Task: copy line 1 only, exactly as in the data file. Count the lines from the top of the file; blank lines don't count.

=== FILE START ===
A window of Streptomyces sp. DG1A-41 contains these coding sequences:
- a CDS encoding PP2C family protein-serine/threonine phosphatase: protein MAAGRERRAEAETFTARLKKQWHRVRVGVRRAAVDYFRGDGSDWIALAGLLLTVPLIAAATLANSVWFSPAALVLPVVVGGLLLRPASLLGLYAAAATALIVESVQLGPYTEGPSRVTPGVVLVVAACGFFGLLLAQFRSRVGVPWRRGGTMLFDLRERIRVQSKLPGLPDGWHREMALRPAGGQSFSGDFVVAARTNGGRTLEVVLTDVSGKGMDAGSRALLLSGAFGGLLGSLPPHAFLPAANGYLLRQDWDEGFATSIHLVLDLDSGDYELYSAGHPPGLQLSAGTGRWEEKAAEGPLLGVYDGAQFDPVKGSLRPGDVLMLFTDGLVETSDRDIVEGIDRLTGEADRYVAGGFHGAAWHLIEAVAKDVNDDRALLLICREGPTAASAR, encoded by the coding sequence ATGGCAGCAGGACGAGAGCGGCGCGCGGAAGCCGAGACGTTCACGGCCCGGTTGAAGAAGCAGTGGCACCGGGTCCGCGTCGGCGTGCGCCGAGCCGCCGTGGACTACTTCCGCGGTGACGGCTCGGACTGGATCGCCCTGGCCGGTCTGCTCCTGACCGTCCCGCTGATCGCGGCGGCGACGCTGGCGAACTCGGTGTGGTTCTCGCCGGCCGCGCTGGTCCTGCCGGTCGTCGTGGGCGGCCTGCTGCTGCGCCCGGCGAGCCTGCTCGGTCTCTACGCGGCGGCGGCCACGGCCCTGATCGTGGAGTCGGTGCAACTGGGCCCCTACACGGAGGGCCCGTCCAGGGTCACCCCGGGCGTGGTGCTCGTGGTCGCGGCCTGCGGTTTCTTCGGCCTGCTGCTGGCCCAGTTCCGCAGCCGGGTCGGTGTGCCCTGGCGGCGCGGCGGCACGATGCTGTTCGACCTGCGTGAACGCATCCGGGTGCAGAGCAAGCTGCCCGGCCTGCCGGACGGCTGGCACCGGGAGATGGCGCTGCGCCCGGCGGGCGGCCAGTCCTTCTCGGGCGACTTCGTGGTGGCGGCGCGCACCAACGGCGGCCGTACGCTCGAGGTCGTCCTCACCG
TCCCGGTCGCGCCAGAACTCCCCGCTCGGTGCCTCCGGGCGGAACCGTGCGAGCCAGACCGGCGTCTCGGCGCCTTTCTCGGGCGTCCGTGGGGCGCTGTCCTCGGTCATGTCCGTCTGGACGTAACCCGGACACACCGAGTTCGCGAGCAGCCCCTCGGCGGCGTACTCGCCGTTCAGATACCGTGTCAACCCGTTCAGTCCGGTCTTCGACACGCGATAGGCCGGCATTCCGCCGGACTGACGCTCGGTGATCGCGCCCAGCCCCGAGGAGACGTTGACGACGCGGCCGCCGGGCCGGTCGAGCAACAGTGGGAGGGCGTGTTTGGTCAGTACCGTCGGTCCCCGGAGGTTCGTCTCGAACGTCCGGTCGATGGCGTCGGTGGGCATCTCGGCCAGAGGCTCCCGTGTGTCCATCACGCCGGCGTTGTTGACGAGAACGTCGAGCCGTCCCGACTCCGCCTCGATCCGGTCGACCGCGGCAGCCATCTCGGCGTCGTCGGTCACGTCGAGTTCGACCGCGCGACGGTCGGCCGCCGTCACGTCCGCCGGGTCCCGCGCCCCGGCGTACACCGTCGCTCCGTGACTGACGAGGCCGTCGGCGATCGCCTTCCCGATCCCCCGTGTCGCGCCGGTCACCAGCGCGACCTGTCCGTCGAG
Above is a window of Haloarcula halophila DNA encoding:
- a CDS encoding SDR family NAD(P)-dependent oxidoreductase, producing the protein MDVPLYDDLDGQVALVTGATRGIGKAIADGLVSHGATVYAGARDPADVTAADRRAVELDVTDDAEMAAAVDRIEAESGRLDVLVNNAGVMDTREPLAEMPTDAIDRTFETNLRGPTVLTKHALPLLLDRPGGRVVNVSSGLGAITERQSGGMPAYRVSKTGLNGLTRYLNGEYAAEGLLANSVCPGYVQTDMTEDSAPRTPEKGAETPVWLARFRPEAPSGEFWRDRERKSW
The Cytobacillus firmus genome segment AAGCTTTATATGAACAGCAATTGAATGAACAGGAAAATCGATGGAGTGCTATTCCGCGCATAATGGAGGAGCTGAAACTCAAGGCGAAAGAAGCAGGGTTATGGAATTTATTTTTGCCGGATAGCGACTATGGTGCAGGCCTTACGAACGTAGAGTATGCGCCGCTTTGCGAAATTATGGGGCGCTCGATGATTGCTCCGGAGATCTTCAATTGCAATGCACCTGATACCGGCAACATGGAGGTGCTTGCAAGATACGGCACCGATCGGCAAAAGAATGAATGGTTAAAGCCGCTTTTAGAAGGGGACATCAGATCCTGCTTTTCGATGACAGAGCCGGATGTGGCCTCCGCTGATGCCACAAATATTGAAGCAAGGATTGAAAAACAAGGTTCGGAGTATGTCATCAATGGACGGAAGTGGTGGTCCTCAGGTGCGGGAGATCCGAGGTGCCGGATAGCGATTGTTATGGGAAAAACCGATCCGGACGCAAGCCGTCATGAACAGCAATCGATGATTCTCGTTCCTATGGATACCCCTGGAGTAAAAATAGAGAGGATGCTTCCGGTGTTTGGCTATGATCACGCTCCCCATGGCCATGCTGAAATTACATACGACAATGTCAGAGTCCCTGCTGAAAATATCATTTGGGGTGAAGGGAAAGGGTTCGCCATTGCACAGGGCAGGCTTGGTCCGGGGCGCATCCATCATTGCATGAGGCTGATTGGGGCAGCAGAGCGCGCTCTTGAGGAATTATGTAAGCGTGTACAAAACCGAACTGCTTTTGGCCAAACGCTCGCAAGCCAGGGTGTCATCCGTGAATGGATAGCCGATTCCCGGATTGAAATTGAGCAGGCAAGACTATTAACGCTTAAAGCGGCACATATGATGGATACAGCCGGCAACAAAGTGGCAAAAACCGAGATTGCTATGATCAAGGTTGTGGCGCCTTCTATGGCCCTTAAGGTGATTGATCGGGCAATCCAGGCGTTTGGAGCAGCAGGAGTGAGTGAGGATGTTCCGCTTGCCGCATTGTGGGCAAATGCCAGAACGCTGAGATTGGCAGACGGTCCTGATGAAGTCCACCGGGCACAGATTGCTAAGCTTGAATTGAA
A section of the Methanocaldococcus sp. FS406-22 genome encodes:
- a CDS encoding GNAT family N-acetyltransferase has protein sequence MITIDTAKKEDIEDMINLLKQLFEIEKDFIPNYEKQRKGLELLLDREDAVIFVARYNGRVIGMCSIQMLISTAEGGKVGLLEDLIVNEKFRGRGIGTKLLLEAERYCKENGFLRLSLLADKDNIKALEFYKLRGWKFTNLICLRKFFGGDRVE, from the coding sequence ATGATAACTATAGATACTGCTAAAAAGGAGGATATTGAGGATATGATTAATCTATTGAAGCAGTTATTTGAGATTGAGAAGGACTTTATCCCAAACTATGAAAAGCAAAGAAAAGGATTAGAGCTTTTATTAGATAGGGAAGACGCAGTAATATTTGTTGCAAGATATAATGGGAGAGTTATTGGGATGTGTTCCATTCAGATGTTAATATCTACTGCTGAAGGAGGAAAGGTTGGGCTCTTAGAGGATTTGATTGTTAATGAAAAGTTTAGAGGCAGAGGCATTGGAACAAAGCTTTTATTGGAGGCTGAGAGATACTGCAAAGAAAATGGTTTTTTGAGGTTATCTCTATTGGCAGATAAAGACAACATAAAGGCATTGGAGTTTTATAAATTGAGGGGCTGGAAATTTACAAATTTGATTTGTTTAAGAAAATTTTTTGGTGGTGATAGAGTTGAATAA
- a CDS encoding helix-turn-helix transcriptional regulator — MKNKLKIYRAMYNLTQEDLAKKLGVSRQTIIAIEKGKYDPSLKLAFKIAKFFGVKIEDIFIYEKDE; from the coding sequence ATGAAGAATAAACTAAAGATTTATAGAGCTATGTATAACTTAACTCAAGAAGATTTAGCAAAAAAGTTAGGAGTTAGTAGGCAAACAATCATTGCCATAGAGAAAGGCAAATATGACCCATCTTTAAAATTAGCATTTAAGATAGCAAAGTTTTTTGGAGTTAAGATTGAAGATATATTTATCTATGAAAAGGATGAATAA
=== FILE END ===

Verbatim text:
A window of Streptomyces sp. DG1A-41 contains these coding sequences: